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>> Monday, January 11, 2016

It turns out that David Bowie merely seemed immortal.

I have to wonder, would the news this morning that he lost his life to cancer yesterday be less shocking if he hadn't released a new album, Blackstar, on his 69th birthday and two days before his death?  We don't necessarily think of birthday parties and record releases as being the last acts of dying men (Warren Zevon excepted, perhaps).  Though there's something biting about that in perfect retrospect: Blackstar, like Bowie's previous record, The Next Day (2013) dropped without fanfare, without even a hint the artist was in the studio (compare to last week's breathless announcement that Radiohead was merely back in the studio, noodling around and no idea when something might actually hit the public).

I haven't heard more than the two early-released tracks from Blackstar, "Blackstar" and "Lazarus", but they certainly seemed portentous, ominous, fatalistic (first line of "Lazarus": "Look up here, I’m in heaven"; last lines: "Oh I’ll be free / Ain’t that just like me").  But The Next Day was full of songs about mortality, memory, and wrapping up life's little loose ends.  Songs about the immortality of celebrity ("Stars are never sleeping / Dead ones and the living" he says in "The Stars (Are Out Tonight)"), songs about being old ("Had to get the train / From Potsdamer Platz / You never knew that / That I could do that / Just walking the dead," he sang in "Where Are We Now?").  Even the cover of the record is a deconstruction of the iconic cover of his classic, "Heroes" (1977).  In retrospect, you wonder if he thought The Next Day was going to be his last record and kept the sessions quiet because he wasn't sure if he'd have the songs finished to his liking.  Ditto Blackstar.

And then I wonder, too, if the news that we've lost Bowie isn't somehow worse or more shocking because he was one of those guys who appeared physically indestructible.  He spent a decade, the 1970s, notoriously debauched.  Strung out, pansexually voracious.  Consuming every mind-altering substance discovered or invented by man; sleeping with women, men, and, on at least one occasion, a god (if you believe that infamous Angela Bowie story, and who doesn't hope it was true?).  But where so many of his peers OD'd, burnt out, faded away, blew their minds out--for Bowie, hitting rock bottom consisted of relocating to Berlin, where the drugs were allegedly harder to get, and knocking out three perfect records (Low (1977), "Heroes", and Lodger (1979)) like Babe Ruth pointing his bat at the stands.  And when so many of his sexually adventurous peers were meekly announcing they had contracted hepatitis or HIV--or were dying outright from AIDS--Bowie settled down and married a supermodel, and in a breach of the usual traditions and norms they eschewed the tabloid divorce in favor of a quiet, calm, twenty-four year marriage that lasted to the end of his life.  This was all surely part of Bowie's favoring by the gods: always a delicate, frail-looking man, a "Thin White Duke," with china bones and parchment paper skin, and if the 1970s couldn't kill him, well....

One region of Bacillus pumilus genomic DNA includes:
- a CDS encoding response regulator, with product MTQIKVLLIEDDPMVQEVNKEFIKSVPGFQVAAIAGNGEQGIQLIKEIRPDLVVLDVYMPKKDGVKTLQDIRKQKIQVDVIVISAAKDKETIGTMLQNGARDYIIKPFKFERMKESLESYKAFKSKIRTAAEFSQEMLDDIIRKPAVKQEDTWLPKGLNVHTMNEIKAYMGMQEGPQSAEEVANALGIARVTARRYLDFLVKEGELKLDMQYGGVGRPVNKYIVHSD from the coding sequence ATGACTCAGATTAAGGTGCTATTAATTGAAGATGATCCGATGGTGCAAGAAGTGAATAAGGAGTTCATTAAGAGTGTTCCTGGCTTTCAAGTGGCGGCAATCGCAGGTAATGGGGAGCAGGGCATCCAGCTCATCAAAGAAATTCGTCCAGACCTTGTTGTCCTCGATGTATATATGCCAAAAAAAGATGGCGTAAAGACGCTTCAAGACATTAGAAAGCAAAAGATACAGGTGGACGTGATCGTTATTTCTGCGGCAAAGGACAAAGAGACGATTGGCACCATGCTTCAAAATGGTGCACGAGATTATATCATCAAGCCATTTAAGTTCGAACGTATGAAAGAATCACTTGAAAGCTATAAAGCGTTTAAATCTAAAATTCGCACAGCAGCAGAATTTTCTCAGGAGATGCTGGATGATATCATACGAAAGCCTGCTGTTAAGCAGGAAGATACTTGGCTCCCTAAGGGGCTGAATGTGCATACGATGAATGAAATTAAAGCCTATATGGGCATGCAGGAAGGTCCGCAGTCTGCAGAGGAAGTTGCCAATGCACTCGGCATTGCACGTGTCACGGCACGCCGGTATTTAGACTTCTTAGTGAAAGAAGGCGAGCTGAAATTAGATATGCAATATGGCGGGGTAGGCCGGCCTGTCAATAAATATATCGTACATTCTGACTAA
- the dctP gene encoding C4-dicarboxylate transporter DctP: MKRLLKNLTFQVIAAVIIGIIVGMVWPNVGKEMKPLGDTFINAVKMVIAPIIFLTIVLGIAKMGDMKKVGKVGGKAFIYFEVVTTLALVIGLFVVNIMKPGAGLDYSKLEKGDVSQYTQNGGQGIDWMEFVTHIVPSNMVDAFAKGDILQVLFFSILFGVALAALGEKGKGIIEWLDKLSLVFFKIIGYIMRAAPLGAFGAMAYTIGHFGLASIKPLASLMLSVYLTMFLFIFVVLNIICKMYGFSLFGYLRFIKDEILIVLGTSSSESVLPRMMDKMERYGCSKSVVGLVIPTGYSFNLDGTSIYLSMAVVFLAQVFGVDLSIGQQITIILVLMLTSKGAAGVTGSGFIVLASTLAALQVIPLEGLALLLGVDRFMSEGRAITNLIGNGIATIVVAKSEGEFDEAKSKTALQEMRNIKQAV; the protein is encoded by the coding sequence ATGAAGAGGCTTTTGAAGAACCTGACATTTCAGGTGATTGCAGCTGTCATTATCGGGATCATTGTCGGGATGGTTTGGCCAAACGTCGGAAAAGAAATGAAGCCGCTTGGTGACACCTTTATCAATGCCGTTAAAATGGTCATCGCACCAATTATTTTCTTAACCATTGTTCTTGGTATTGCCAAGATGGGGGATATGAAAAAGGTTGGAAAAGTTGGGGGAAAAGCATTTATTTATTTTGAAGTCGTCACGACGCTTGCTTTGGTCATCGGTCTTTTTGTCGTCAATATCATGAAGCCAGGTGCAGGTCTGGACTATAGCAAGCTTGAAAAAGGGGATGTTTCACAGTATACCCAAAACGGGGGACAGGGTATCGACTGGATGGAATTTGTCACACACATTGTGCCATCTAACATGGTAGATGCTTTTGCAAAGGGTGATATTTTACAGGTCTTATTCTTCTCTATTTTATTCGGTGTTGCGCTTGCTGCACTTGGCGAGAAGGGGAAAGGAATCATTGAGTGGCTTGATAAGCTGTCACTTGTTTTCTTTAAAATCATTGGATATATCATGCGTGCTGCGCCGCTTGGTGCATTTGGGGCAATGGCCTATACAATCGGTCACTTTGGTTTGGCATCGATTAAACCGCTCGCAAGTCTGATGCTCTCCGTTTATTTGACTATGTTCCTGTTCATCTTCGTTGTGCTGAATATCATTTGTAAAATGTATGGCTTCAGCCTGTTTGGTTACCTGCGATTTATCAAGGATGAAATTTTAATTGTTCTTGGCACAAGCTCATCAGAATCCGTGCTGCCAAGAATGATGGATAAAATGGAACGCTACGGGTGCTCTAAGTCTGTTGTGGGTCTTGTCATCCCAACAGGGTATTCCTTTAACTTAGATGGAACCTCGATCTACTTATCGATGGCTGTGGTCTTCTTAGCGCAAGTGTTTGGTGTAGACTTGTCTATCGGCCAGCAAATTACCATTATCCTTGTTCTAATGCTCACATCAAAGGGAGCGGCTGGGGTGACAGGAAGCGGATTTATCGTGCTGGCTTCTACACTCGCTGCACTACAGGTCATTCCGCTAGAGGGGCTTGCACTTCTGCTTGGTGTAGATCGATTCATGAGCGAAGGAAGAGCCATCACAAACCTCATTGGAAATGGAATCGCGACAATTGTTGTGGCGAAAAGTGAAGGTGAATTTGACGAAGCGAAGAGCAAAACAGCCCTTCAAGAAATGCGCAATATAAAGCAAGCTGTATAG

Of course there's the music, too.  Timeless in a sense that David Bowie, as an artist, frequently seemed to be outside of time, to have a casual relationship to it as an outside observer.  It's cliché to point out he was a chameleon, a cross-dressing folk singer in one phase of his career, an elegant crooner in another; an elder statesman of pop, a decayed pre-post-punk, a sparkling alien.  He was a brilliant songwriter in his own right, but utterly stunning as a cover artist who did Nina Simone and Jonathan Richman, Bruce Springsteen and The Pixies.  A solo artist who seemed to come from and exist in his own little world, and yet was a totally natural and at-ease collaborator with Trent Reznor and Bing Crosby, John Lennon and Queen.  When Blackstar came out, with a track called "Lazarus" on it, some people noticed that there's an English doom metal band calling itself Lazarus Blackstar and marveled at how strange it would be if David Bowie was a secret doom metal fan; except that Bowie, who recorded a cover of "It's Hard to Be a Saint in the City" before Born To Run dropped (ergo, before anybody knew who Bruce Springsteen was except maybe the accountants at CBS who were losing their hair over how badly Springsteen's first two albums were doing), whose tastes ran from jazz to industrial to styles he had to invent himself, probably did listen to sludgey doom metal; why not, he listened to everything else, absorbed it, assimilated it, reinvented it.

Which is why this post isn't going to begin or end with the obligatory Bowie cut.  How could it?  There's no such thing as the quintessential David Bowie track.  They're all the obligatory emblematic song and none of them were.  Was "Station to Station" more typically Bowie than "Blue Jean"?  Was "Diamond Dogs" more representative than "Everyone Says 'Hi'"?  Why "Suffragette City" instead of "Kooks", or "Scary Monsters (And Super Creeps)" instead of "African Night Flight"?

I think I might, later today, and/or through the week, post some great, some not-so-great, and some outright terrible Bowie tracks.  Because it's the kind of thing you can do when you have a blog and the Internet, and maybe I'll remind you of something you hadn't listened to in awhile, or maybe I'll manage to pick out a favorite of yours that you play all the fucking time and can't get enough of.

Because that was David Bowie.

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